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Mapping social values

Eli Hatleskog, University of Bristol and University of the Arts London; Flora Samuel, University of Reading

Awards RIBA President's Awards for Research 2020
Category Cities and Community

A composite map produced from tracing all of the workshop maps with colour coded semi-transparent layers. Eli Hatleskog

Social value is high on policy agendas in the UK but there is little agreement on the definition of social value in the context of the built environment or on how the gathering of social value data might be spatialised. This document gives an account of a research project which developed a pragmatic methodology for collecting social value data with local communities. The research explored how practitioners working in the urban environment can, through the co-design of maps with communities, capture and share attributes of a place which typically remain undervalued or hidden. Through a novel asset-based spatial approach to social value the project demonstrated the agency of mapping methods which can generate co-produced urban knowledge, develop capacity and make arguments for value-responsive improvements and development. Mapmaking supported negotiations across different points of view and contested interests and the research project created and tested methods for inclusive architectural research which included not only local voices and interpretations, but also evolved in relation to some of the real challenges and barriers faced by the local authority. In response to rich information collected through workshops, a practice-based approach was taken, whereby 14 handmade community maps were drawn and overlaid digitally. The resultant multilayered vector maps gathered and collated different interpretations of value and converted them into an accessible visual format. This supported dissemination, feedback and visual analysis with both participants and the local authority. In turn, the research sought to position mapping as a strategic tool for revealing common values and communicating potential in the built environment, with the aim of developing value-based knowledge particularly useful to early design, and decision making, processes around strategic land management.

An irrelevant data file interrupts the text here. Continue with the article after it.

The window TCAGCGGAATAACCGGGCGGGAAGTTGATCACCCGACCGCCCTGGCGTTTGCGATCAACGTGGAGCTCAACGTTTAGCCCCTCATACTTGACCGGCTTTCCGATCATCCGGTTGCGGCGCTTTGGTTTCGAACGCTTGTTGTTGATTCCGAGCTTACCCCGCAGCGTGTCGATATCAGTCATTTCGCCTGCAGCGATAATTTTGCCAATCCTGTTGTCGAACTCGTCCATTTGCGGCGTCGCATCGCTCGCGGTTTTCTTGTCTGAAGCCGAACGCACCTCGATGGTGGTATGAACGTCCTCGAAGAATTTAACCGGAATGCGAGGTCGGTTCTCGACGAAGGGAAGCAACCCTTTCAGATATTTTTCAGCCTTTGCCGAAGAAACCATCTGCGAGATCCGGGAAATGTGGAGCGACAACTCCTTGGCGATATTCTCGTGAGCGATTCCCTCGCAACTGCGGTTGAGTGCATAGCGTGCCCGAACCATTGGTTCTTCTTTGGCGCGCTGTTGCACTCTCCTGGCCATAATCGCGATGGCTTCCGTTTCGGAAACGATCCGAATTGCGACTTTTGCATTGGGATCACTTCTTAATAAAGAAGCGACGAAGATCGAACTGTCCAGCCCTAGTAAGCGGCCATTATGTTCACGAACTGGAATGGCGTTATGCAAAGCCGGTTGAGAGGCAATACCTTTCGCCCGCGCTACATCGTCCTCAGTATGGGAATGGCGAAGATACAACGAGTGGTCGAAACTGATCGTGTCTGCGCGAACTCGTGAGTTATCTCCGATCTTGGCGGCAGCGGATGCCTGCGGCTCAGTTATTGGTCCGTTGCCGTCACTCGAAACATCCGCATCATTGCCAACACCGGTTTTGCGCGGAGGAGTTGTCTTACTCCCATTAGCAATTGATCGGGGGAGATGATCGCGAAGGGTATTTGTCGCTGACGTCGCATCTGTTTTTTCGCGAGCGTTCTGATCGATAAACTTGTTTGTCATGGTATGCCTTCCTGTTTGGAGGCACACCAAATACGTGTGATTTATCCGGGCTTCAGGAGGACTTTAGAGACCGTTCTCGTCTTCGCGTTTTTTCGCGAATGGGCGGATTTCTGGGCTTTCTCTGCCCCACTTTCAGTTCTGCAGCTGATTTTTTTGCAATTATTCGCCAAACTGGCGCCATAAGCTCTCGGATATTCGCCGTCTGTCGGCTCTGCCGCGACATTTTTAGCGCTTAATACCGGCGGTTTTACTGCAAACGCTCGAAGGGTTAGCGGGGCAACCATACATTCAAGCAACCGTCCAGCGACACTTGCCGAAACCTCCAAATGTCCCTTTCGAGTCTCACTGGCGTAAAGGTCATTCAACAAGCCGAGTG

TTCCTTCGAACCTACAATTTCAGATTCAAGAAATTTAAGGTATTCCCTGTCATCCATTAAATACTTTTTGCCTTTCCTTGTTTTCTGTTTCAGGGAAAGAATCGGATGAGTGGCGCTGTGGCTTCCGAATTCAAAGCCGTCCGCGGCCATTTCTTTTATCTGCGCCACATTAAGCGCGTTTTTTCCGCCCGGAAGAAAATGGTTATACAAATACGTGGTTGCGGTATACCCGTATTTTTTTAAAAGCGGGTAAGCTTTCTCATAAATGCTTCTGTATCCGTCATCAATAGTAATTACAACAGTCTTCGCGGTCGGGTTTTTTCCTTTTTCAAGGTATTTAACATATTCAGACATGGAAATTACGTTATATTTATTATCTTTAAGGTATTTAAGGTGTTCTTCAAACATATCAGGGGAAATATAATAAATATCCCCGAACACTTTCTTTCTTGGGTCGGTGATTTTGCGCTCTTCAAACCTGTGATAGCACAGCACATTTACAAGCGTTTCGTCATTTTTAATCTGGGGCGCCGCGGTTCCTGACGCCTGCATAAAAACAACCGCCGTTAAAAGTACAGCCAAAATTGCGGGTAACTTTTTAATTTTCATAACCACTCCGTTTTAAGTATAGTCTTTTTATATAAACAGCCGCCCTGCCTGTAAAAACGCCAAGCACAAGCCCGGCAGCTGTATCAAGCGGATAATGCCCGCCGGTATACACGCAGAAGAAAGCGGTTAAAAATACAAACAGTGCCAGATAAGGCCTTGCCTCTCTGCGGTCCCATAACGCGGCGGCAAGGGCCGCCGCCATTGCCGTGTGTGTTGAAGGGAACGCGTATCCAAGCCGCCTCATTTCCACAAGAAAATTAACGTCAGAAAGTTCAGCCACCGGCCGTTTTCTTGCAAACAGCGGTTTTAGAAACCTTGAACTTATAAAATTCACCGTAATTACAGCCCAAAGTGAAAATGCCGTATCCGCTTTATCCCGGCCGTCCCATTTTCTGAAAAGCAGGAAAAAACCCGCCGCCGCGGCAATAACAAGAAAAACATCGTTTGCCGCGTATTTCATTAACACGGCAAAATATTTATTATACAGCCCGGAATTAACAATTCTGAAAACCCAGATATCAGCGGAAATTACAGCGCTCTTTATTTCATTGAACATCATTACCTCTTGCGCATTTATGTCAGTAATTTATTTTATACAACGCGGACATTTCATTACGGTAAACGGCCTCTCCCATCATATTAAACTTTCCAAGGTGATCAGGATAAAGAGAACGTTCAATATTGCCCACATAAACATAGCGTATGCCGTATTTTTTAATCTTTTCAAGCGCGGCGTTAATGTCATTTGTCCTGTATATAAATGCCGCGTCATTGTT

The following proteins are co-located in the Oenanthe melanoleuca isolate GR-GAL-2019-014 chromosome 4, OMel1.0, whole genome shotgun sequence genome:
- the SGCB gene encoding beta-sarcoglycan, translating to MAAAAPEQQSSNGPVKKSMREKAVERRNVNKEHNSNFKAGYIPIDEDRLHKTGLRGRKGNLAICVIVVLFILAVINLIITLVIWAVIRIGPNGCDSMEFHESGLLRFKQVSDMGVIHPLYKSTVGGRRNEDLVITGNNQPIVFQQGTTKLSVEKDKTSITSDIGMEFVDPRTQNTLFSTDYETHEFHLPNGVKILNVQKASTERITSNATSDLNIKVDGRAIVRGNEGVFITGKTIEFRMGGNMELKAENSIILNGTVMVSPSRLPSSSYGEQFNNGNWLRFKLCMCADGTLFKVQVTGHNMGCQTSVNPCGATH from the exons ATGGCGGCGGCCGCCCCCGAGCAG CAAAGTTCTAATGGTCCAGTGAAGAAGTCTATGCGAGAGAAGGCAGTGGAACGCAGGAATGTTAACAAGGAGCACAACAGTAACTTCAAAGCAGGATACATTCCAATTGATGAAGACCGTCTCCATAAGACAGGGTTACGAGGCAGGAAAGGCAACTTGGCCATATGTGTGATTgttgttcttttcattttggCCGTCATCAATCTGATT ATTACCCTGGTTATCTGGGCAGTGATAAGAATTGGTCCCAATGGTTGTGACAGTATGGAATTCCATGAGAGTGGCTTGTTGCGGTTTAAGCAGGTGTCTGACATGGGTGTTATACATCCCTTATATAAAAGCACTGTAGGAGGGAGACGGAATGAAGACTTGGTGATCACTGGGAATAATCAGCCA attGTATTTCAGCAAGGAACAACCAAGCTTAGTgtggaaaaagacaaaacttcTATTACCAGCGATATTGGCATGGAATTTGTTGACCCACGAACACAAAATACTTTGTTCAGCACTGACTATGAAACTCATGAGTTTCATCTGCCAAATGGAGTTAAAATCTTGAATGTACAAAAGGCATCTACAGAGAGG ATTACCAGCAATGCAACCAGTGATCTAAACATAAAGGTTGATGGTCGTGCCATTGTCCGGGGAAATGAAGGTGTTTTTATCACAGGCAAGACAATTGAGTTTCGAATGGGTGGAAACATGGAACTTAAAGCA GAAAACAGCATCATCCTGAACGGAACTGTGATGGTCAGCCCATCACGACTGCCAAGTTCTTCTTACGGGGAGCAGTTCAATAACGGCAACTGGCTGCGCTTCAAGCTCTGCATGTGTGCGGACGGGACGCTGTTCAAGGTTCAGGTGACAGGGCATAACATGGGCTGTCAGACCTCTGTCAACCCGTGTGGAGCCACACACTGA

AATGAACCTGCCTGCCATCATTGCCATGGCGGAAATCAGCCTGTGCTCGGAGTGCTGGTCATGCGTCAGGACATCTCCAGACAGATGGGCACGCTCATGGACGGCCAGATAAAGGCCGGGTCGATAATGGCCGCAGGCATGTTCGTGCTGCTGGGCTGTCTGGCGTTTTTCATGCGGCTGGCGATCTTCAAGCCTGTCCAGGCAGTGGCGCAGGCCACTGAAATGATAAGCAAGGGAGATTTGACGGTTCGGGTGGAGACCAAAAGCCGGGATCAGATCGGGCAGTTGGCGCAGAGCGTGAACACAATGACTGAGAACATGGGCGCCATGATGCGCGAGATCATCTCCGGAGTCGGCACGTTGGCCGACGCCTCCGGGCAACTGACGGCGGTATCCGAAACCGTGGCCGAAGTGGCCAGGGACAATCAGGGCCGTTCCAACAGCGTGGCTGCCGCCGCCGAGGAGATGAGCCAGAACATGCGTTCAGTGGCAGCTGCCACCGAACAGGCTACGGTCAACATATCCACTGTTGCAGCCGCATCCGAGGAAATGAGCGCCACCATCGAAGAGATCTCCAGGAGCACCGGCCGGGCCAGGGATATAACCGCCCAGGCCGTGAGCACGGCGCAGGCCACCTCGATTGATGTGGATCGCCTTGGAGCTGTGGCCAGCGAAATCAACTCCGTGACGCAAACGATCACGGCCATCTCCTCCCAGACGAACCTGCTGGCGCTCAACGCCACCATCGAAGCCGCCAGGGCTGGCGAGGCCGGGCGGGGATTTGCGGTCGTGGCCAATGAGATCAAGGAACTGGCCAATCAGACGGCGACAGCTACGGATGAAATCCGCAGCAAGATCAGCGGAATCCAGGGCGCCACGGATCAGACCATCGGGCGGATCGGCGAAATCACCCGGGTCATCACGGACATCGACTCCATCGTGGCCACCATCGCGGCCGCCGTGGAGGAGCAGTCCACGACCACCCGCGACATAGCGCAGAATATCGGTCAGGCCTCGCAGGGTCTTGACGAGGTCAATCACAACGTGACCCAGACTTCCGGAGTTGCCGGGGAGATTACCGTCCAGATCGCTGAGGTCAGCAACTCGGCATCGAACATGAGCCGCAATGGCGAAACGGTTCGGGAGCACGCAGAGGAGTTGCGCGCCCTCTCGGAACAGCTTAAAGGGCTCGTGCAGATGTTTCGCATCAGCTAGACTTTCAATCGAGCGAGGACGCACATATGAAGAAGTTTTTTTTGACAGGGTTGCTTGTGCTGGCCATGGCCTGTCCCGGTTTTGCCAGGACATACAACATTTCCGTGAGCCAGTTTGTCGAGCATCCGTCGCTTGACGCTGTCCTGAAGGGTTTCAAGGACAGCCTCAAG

This work was supported by an Institutional Links grant, ID 332241573, under the Newton Fund, Philippines. The grant was funded by the UK Department for Business, Energy and Industrial Strategy and The Philippines Commission of Higher Education (CHED), and delivered by the British Council. For further information, please visit www.newtonfund.ac.uk.

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